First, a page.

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Old Nov 11, 2005, 4:37 PM   #24
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Join Date: Jul 2004
Posts: 1,724

oberjager wrote:
Hi KD: Thanks for your reply. Wow, great photos of the sheep!!! I enjoyed reading your comments too - especially of how you should not give away your secrets about getting those shots. Just let everyone think that you climbed and scrambled to get those shots.

I would love to visit Alberta someday soon. Would love to do some photography and hunting there.

The FZ30 should arrive this afternoon and I am eager.

best wishes, O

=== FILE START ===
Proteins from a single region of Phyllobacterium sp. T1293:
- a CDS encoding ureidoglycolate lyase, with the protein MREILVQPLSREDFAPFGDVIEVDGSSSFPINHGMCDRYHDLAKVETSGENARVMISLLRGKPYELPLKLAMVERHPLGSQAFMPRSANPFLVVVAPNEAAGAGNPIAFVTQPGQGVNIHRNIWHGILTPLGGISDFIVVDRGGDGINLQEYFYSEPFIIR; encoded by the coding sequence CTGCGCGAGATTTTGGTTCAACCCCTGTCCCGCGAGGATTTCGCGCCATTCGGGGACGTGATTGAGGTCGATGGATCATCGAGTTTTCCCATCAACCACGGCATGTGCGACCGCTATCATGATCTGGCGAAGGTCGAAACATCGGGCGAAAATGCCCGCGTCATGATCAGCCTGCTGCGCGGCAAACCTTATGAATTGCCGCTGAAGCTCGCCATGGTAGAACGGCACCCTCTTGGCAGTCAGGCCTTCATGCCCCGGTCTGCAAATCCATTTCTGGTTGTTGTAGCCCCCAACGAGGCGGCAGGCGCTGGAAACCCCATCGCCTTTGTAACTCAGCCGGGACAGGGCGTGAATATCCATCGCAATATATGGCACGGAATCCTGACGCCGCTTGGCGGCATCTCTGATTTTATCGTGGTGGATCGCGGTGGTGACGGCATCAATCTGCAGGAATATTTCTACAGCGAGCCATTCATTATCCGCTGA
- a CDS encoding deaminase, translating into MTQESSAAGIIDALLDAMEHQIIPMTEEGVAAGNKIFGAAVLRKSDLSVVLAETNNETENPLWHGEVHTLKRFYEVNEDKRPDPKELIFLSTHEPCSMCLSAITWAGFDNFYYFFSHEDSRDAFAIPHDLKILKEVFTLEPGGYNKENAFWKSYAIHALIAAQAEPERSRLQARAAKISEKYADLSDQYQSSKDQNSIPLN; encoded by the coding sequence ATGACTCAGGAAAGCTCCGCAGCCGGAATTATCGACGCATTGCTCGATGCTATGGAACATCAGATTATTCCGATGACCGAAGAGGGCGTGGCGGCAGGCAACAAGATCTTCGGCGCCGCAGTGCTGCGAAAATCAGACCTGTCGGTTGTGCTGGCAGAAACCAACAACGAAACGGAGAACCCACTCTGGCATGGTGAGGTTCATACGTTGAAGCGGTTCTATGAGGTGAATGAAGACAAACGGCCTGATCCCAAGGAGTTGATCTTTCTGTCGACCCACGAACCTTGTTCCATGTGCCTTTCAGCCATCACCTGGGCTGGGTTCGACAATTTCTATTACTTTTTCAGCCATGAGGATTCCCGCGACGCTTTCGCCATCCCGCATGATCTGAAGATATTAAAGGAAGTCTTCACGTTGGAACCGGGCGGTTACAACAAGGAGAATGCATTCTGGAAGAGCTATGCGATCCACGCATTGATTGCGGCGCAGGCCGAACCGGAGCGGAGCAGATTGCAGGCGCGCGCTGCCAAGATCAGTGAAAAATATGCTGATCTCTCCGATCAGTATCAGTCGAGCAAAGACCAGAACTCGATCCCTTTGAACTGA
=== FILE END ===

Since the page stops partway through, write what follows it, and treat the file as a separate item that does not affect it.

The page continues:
Hello again...I posted a shot of the tele 1.7 add on, the one made for the FZ 30 by Panasonic, and I'm going to post a picture of it here too. I will add that it would be good to take thekman's advice seriously, and consider where and when you can get your best wildlife shots. It can be done with very acceptable results, even when the light is poor, as is demonstrated by my bighorn sheep shots. It gets dark very early up north here in the mountains, and I took those in overcast light, with the sun going down quickly. It stretched the limits for sure, but you can still pull it off. I wish tho, that I had had the foresite to bring a tripod, even my little mini would have been good. The low light forces a slower shutter speed, and that's where this camera shines IMO, allowing the IS to rescue the shot even tho low shutter speeds are in play. Another suggestion, shoot in burst. I forget the setting, but typically I shot a group of six at a time, and tho they were handheld I got quite a few really nice ones. Due to the variables mentioned, not all were keepers, naturally. And of course keep in mind I used the 1.7X converter. Which, under those light conditions made these shots even less likely to come out as clean as they did. So be optimistic... even tho these beasts (around here anyway) are more easily found around sunset, know you can still get some good shots with the 30. Here's a quick look at the 30 with the Lumix1.7X DMW-LT55
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